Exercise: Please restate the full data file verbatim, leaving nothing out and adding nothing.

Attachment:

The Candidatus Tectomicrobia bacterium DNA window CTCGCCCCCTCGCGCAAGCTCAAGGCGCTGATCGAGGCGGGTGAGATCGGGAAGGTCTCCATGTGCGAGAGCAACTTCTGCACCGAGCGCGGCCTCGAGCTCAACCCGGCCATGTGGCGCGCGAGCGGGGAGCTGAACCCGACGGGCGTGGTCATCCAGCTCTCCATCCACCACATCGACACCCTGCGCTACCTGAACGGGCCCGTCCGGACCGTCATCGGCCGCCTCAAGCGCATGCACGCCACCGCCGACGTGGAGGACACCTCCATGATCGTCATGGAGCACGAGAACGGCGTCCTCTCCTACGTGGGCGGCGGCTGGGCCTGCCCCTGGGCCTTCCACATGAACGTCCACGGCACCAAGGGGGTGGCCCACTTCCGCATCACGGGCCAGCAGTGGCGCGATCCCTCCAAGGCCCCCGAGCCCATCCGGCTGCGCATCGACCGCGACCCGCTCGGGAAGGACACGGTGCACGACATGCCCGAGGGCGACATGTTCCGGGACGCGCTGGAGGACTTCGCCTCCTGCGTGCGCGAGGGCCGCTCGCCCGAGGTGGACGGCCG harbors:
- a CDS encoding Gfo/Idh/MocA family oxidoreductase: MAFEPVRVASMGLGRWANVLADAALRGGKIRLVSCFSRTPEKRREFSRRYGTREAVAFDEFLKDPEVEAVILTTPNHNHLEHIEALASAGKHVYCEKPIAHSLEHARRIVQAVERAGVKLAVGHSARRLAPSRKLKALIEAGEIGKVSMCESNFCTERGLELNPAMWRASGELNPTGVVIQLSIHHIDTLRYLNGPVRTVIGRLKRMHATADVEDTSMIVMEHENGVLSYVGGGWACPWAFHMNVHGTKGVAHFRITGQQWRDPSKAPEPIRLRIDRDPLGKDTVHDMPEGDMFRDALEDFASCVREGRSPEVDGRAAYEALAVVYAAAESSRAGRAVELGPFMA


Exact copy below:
The Candidatus Tectomicrobia bacterium DNA window CTCGCCCCCTCGCGCAAGCTCAAGGCGCTGATCGAGGCGGGTGAGATCGGGAAGGTCTCCATGTGCGAGAGCAACTTCTGCACCGAGCGCGGCCTCGAGCTCAACCCGGCCATGTGGCGCGCGAGCGGGGAGCTGAACCCGACGGGCGTGGTCATCCAGCTCTCCATCCACCACATCGACACCCTGCGCTACCTGAACGGGCCCGTCCGGACCGTCATCGGCCGCCTCAAGCGCATGCACGCCACCGCCGACGTGGAGGACACCTCCATGATCGTCATGGAGCACGAGAACGGCGTCCTCTCCTACGTGGGCGGCGGCTGGGCCTGCCCCTGGGCCTTCCACATGAACGTCCACGGCACCAAGGGGGTGGCCCACTTCCGCATCACGGGCCAGCAGTGGCGCGATCCCTCCAAGGCCCCCGAGCCCATCCGGCTGCGCATCGACCGCGACCCGCTCGGGAAGGACACGGTGCACGACATGCCCGAGGGCGACATGTTCCGGGACGCGCTGGAGGACTTCGCCTCCTGCGTGCGCGAGGGCCGCTCGCCCGAGGTGGACGGCCG harbors:
- a CDS encoding Gfo/Idh/MocA family oxidoreductase: MAFEPVRVASMGLGRWANVLADAALRGGKIRLVSCFSRTPEKRREFSRRYGTREAVAFDEFLKDPEVEAVILTTPNHNHLEHIEALASAGKHVYCEKPIAHSLEHARRIVQAVERAGVKLAVGHSARRLAPSRKLKALIEAGEIGKVSMCESNFCTERGLELNPAMWRASGELNPTGVVIQLSIHHIDTLRYLNGPVRTVIGRLKRMHATADVEDTSMIVMEHENGVLSYVGGGWACPWAFHMNVHGTKGVAHFRITGQQWRDPSKAPEPIRLRIDRDPLGKDTVHDMPEGDMFRDALEDFASCVREGRSPEVDGRAAYEALAVVYAAAESSRAGRAVELGPFMA